Sir Alf Ramsey was manager of Ipswich Town between1955-1963, and in that time took them from the third divsion south to English champions, which in itself is an extraordinary achievement. However his crowning achievement is to do what no other English manager has achieved, when he was the manager of the English world cup winning team of 1966. He also guided England to third place in the 1968 European Championships and quarter final finishes in the 1970 World Cup and 1972 Euros.
His early managerial achievements are obviously impressive, however his failure to sustain a prolonged period of achievement, with both England and subsequently back at club level, the likes of which Sir Bobby Robson was able to do, would be my argument as to why he cannot be seen as the best manager the country has produced.
Sir Bobby Robson
Sir Bobby Robson deserves to be seen as the most successful English manager of all time for the following reasons;
During his 13 years in charge of Ipswich he firmly established the side as a top six team, finishing runner up on two occasions, he also won the FA cup in 1978 and the Uefa cup in 1981. He is also one of the few English managers to achieve real success on foreign soil. He won the Dutch championship with PSV Eindhoven in 1991 & 1992 and during his period in charge of the Dutch team he was responsible for bringing to Europe a young Brazilian forward by the name of Luis Nazario De Lima, better known as Ronaldo. From PSV he went to Porto where he won the Portugese championship in 1995 & 1996 as well was Cup of Portugal in 1994. In 1996 Robson was appointed manager of Barcelona, where he won the Copa del Ray, the Spanish Super Cup and the Cup Winners cup and was subsequently voted European manager of the year for the 1996-1997 season. However his failure to win the Spanish championship resulted in him being ‘moved upstairs’ the following season. His last managerial role was as manager of his boyhood team Newcastle United. He was Newcastle manager between 1999-2004 and oversaw a rare period of stability for the club, guiding them to champions league qualification in two of his seasons.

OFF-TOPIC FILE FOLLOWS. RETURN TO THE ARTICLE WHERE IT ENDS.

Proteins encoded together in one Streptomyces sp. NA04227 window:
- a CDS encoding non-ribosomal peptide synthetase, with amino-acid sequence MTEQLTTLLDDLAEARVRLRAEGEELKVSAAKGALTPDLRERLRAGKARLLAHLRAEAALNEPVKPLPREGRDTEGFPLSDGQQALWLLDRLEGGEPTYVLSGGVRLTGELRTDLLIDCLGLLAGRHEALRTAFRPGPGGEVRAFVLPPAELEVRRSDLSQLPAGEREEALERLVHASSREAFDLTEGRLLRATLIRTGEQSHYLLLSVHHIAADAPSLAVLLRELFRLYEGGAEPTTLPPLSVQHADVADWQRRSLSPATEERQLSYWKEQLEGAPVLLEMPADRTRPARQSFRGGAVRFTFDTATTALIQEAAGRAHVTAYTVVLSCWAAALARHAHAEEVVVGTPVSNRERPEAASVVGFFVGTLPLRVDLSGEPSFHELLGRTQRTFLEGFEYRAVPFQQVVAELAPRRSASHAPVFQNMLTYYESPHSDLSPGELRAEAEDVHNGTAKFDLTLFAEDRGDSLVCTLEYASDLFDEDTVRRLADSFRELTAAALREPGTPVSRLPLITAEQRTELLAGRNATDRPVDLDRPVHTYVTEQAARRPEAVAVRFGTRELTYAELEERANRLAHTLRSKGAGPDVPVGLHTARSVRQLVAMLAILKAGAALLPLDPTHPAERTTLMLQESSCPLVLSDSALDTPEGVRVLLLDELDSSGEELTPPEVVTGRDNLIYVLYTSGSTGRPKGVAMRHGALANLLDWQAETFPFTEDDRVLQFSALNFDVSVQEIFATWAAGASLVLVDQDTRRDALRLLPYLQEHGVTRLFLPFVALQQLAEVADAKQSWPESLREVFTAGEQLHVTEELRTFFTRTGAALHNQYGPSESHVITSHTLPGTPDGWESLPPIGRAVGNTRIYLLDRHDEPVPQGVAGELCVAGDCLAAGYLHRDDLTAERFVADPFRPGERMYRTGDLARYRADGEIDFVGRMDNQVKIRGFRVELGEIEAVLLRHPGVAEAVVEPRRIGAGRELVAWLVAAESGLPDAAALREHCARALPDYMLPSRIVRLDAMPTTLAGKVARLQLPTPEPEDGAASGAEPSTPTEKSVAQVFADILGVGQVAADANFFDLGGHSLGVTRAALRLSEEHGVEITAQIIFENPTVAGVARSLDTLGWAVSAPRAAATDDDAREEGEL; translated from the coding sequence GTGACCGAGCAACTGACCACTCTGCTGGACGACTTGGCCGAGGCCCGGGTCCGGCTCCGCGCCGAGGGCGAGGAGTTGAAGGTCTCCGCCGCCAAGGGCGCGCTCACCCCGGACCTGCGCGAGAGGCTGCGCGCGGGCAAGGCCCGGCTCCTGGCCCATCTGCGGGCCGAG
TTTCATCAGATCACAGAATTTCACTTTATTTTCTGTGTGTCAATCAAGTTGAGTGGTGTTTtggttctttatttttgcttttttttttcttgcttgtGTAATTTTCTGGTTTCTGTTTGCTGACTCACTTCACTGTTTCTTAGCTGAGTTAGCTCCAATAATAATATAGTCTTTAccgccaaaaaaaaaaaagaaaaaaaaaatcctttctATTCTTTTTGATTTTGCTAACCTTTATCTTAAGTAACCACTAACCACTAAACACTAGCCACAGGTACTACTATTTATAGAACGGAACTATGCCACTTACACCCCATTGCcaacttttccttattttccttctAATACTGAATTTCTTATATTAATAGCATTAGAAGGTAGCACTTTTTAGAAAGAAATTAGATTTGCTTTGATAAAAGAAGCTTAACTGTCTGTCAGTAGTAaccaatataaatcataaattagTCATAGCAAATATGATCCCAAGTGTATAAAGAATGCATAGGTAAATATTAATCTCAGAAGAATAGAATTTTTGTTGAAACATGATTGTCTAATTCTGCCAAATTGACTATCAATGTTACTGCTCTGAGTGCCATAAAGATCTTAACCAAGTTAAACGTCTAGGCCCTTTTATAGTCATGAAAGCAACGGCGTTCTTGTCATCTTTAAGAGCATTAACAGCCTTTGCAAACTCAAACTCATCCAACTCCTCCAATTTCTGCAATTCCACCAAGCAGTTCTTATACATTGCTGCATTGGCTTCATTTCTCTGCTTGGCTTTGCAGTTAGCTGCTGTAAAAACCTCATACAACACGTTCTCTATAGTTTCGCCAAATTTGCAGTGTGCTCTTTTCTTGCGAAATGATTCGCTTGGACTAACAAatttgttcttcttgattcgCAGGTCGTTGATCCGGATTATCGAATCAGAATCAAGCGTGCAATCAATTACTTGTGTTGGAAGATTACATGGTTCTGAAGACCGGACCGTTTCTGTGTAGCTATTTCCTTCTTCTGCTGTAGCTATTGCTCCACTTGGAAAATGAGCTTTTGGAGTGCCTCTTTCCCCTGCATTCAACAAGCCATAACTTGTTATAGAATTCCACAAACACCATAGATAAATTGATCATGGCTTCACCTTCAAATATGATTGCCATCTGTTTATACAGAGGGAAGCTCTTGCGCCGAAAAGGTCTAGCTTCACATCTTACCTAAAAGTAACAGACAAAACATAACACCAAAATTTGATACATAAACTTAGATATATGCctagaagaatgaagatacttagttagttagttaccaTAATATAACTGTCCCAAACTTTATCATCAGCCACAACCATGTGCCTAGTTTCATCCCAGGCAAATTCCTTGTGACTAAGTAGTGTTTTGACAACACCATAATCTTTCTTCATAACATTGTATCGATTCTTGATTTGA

Robsons most famous managerial exploits however, are involved with his role as manager of England which he began on 7th July 1982. After failure to qualify for the 1982 European championships, Robson guided the team to the next three major tournaments after that, losing only one of his 28 qualifying games as England manager. His greatest achievement was to some in the 1990 world cup when his England team were only knocked out on penalties by West Germany in the semi finals.
Although winning the Dutch and Portugese championships is a decent achievement, it is not as much of an achievement as winning the championship of one of Europes major leagues (England, Spain and Italy). This is a glaring omission from his trophy collection as he failed to win the championship during his 15+ years of management in England, and his failure to win the Spanish title with an expensively assembled squad, (Ronaldo cost £19miliion alone) was the reason he lost his job with the Catalan giants. Unlike many of the other managers on this list, he failed to win the European cup or the world cup, therefore cannot claim true greatness.
No mention of George Ramsay or Tom Watson or Herbert Chapman then?
How often history is viewed the the lens of that which is within living memory.